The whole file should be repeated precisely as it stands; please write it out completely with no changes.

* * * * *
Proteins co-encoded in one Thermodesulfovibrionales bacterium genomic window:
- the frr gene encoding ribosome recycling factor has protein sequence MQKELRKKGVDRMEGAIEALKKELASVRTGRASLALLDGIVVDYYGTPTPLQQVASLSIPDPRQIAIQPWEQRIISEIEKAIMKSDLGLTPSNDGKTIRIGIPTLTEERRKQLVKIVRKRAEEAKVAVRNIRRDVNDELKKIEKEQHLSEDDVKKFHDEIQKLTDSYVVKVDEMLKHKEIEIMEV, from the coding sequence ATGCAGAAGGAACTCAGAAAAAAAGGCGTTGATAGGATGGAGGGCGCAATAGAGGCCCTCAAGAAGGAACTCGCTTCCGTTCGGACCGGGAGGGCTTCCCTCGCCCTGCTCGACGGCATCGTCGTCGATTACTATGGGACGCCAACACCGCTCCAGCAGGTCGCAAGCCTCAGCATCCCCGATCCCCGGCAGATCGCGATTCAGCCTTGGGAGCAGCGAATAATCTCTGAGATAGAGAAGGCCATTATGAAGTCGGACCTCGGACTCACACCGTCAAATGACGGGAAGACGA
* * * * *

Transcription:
Proteins co-encoded in one Thermodesulfovibrionales bacterium genomic window:
- the frr gene encoding ribosome recycling factor has protein sequence MQKELRKKGVDRMEGAIEALKKELASVRTGRASLALLDGIVVDYYGTPTPLQQVASLSIPDPRQIAIQPWEQRIISEIEKAIMKSDLGLTPSNDGKTIRIGIPTLTEERRKQLVKIVRKRAEEAKVAVRNIRRDVNDELKKIEKEQHLSEDDVKKFHDEIQKLTDSYVVKVDEMLKHKEIEIMEV, from the coding sequence ATGCAGAAGGAACTCAGAAAAAAAGGCGTTGATAGGATGGAGGGCGCAATAGAGGCCCTCAAGAAGGAACTCGCTTCCGTTCGGACCGGGAGGGCTTCCCTCGCCCTGCTCGACGGCATCGTCGTCGATTACTATGGGACGCCAACACCGCTCCAGCAGGTCGCAAGCCTCAGCATCCCCGATCCCCGGCAGATCGCGATTCAGCCTTGGGAGCAGCGAATAATCTCTGAGATAGAGAAGGCCATTATGAAGTCGGACCTCGGACTCACACCGTCAAATGACGGGAAGACGA